A Page for Lillian - Lillian Craig Harris, PhD., OBE.
Director of The Bishop Mubarak Fund for Nuba women 1996 - 2005 and then Together for Sudan 2005 - 2013
The work which became Together for Sudan began while I was living in Sudan from 1995 to 1999 while my husband Alan Goulty (now Secretary of the Women's Education Partnership) was British Ambassador to the Sudan. During a visit to the Nuba Mountains of Southern Kordofan I was approached by a woman who asked if I could help her daughter attend university. The young woman’s family had been able to fund her through the one secondary school for girls in Kadugli but realized they had no way to help her attend Ahfad University for Women in Omdurman. Because relatives and friends had helped me through college when I was in a similar predicament, I saw the request as a chance to repay a debt. And so I agreed thinking that it would be relatively easy to help one young woman.
Soon, however, other young Nuba women in the same situation began to ask for similar support and I found I had three young women for whose tuition I was responsible. Since then, with the help of many people who believe as I do that educated women are essential to national peace and stability, the number has increased every year. In January 2010 Together for Sudan had a total of 187 scholars in 14 universities in Khartoum and the Nuba Mountains of South Kordofan and 169 university graduates.
Meanwhile, a number of other educational and educational support projects were also started. It is wonderful what can be accomplished when you know that you are helping other women and can involve many others in the work. TfS began The Women’s Literacy Project when a Sudanese Episcopal priest set up a number of literacy classes for women in the camps for displaced people outside Khartoum, promising the women that Lillian would pay their teachers! What could I do? On a wing and a prayer I set to work fundraising and have never looked back. There hasn’t been time for that because more was to come.Together for Sudan developed five Educational Projects and three Educational Support Projects (Eye Care Outreach, HIV/AIDS Awareness Outreach and The Solar Project which lit up people’s lives by helping them to study and learn to read when they live outside the electricity grid.)
Together for Sudan became a major part of what I think I was born to do. Where there is a need there is usually a way and those who respond positively are usually the greatest beneficiaries. I have no doubt that when we respond positively to people less fortunate than we are, we ourselves are blessed.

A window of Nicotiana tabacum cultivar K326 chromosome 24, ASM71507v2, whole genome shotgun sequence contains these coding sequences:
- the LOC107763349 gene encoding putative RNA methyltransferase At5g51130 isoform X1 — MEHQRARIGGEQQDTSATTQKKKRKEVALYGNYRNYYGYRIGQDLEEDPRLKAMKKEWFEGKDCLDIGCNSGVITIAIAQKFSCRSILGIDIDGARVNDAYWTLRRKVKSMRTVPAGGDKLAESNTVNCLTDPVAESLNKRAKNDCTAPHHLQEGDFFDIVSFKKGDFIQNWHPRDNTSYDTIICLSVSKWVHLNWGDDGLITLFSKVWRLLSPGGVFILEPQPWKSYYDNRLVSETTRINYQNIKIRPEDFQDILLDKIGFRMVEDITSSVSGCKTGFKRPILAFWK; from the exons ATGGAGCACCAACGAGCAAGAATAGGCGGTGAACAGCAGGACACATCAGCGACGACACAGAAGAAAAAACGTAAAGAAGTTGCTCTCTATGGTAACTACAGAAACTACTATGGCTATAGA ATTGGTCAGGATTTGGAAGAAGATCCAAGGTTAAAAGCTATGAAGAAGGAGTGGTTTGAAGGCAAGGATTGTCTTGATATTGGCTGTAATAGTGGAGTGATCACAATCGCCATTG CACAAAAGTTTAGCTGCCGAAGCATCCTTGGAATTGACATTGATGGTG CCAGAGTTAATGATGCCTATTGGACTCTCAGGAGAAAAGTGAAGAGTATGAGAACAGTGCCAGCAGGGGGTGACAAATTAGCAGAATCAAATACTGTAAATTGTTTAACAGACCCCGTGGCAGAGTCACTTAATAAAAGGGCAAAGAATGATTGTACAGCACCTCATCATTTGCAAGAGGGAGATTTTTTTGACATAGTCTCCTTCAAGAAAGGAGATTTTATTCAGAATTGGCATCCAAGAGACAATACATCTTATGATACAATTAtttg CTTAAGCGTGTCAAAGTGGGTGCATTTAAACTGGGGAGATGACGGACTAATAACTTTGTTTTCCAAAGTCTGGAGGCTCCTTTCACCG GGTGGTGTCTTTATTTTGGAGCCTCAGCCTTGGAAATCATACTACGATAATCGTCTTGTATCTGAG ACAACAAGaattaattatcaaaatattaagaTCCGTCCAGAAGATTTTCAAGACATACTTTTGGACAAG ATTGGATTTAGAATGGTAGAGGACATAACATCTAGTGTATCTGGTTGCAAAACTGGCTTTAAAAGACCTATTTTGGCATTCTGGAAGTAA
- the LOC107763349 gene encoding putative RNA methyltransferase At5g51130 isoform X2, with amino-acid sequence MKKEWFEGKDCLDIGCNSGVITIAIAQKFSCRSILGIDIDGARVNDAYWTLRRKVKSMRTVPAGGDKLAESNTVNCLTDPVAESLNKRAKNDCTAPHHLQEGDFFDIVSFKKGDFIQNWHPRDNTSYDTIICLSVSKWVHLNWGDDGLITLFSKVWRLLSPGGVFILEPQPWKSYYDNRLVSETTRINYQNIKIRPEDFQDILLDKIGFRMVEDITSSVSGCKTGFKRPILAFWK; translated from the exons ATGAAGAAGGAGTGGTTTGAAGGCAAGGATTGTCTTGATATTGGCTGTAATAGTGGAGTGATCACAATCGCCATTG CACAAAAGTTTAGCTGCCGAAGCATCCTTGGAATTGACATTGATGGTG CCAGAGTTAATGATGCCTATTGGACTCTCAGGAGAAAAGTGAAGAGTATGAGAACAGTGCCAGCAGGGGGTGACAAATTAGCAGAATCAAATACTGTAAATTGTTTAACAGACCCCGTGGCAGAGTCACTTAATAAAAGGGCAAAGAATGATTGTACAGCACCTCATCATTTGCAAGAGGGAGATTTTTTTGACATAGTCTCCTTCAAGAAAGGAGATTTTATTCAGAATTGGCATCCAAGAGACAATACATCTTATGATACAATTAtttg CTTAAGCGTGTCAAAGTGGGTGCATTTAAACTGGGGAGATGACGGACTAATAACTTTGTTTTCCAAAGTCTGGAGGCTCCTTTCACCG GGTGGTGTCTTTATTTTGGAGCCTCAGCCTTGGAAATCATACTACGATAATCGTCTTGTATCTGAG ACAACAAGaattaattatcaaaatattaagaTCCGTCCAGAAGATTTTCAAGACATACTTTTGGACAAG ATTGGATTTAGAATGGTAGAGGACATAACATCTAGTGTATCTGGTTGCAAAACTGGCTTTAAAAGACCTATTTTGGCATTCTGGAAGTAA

In the mid 1990s, years of terrible trauma for thousands of Sudanese as the civil war continued, I was approached by a group of northern Muslim women who asked if I would help them find some southern Sudanese women to talk to about peace. We met at the British Residence until a women’s centre was set up. Thanks to those women I became more convinced than ever that real peace and a stable society will only come to Sudan when educated women help their uneducated sisters. “Men want power” the Sudanese women told me, “but we women want peace.” The Women’s Action Group was eventually closed down, in large part due to men who opposed such ideas. But Together for Sudan went from strength to strength as a result of the Sudanese women’s desire for education and the resolve of many people outside Sudan – and inside, such as President Gasim Badri of Ahfad University for Women in Omdurman and a TfS Patron -- to help them achieve it. The two TfS slogans, “Power to the Powerless through Education” and “Building Peace through Service”, are a rallying call for help. “Do not forget us,” the women told me when I had to leave Sudan in 1998. Since then I have returned to Sudan some 25 times and continue to visit twice a year. But each year the work belongs more completely to them.
Education is a long and difficult road but, with the strength of Sudanese women behind us, Together for Sudan continued to push forward even in times of economic recession and the political uncertainties which complicated Sudan’s future. I sent out a call for support in the face of our growing economic difficulties and immediately two women I know in Britain responded positively, one with a gift of £20 pounds sterling and the other with a gift of £1,000 sterling. The amount is not as important as their faith in the future of Sudanese women and children.
I can never forget the faith, determination and strength of Sudanese sisters who have given to me far more than I shall ever be able to give to them. One of my favourite memories in singing with them shortly before I left Sudan in 1998 “We shall overcome, we shall overcome some day. For deep in my heart I do believe that we shall overcome some day” We sang it in both Arabic and English to make certain it was heard and understood. The continuation of this work in the Women's Education Partnership is a response to that heart cry.